Getting a refund for an e-tag would add to Sanrals cash woes.
Ouch! Getting a refund for an e-tag would add to Sanrals cash woes.

e-tag refund to cost R25m

By Time of article published May 11, 2012

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Brendan Roane

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MOTORISTS have been urged to apply for e-tag refunds – and if they do, it could cost the SA National Roads Agency (Sanral) R25 million to pay them back.

Sanral’s terms and conditions stated that it could take up to two months before the customer was refunded, said Cliff Johnston, of the SA National Consumer Union.

That is why it was imperative that e-tag holders applied for a refund as soon as possible. He said the issue of whether the e-toll project would start or not “will not be resolved in the near future”.

The most recent official figures show that about half-a-million motorists had registered for the system. This means that if 500 000 customers requested a refund at R50 an e-tag, Sanral would have to pay out R25m.

Johnston said Sanral was meant to have invested the e-tag money separately and have it available for refunds as the cash is considered to be a deposit in terms of the Consumer Protection Act.

The roads agency had a legal obligation to meet all refund requests, but, he said, Sanral was “sitting” on customers’ money.

Sanral has appealed for customers to keep their e-tags.

“We would like to encourage you to keep your e-toll account open until the final decision has been reached in court,” said Sanral’s website after the high court’s decision last week to investigate the roll-out of the e-tag toll project.

Meanwhile, the roads agency took another financial hit last week when Moody’s Investors Service, a credit rating agency, downgraded its credit rating for the second month in a row. The agency is also R20 billion in debt over the cost of the Gauteng Freeway Improvement Project, which was to have been serviced, in part, by the e-toll system.

Moody’s estimated that Sanral’s debt could grow to R100m for every month the e-tolling is delayed.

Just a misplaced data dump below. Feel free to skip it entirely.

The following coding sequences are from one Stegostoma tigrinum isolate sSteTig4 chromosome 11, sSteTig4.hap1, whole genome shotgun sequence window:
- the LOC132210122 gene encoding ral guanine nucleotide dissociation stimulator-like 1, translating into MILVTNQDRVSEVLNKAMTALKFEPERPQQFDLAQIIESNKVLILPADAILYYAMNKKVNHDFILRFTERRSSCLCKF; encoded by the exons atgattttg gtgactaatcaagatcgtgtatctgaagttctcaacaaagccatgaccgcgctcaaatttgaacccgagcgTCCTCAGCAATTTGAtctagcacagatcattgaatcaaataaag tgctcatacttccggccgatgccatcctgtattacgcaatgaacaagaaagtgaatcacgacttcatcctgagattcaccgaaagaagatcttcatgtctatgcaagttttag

But Brad Smith, a registered e-tag customer, said: “As much as I don’t want to pay for the tolls, it’s not worth returning it on a whim that this will go away.”

Staff at the e-tag kiosk in Killarney Mall, Joburg, said they had not heard of any directive nor had anybody arrived to return an e-tag or demand a refund.

Meanwhile, the Opposition to Urban Tolling Alliance, which brought the e-toll matter to court, is asking for donations to cover

its legal fees.

The total cost of the case comes to R3.9m, nearly four times what the alliance had estimated – and the alliance’s legal team needed to start receiving payment by July.

“It was a far bigger task than we ever expected. It became a huge case,” said Wayne Duvenage, the alliance’s chairman.

He said they had eventually needed a legal team working “day and night” for weeks in order to meet deadlines for the case.

Members of the SA Vehicle Renting and Leasing Association had already donated R800 000, which means the alliance is short of R3.1m.

“It gives ownership and I can imagine an individual giving R50 and thinking ‘I’m part of this case’. It personalises the donation,” said Duvenage.

The alliance is appealing for people to go to its website (www.outa.co.za) for details on how to donate. Its banking details are: Absa, Rosebank, branch number 632005, account number 4079154375.

Contributions of R20 can be made by sending an SMS with the word NOETOLL to 40773.

Sanral, whose CEO Nazir Alli resigned earlier this week, did not respond to requests for comment.

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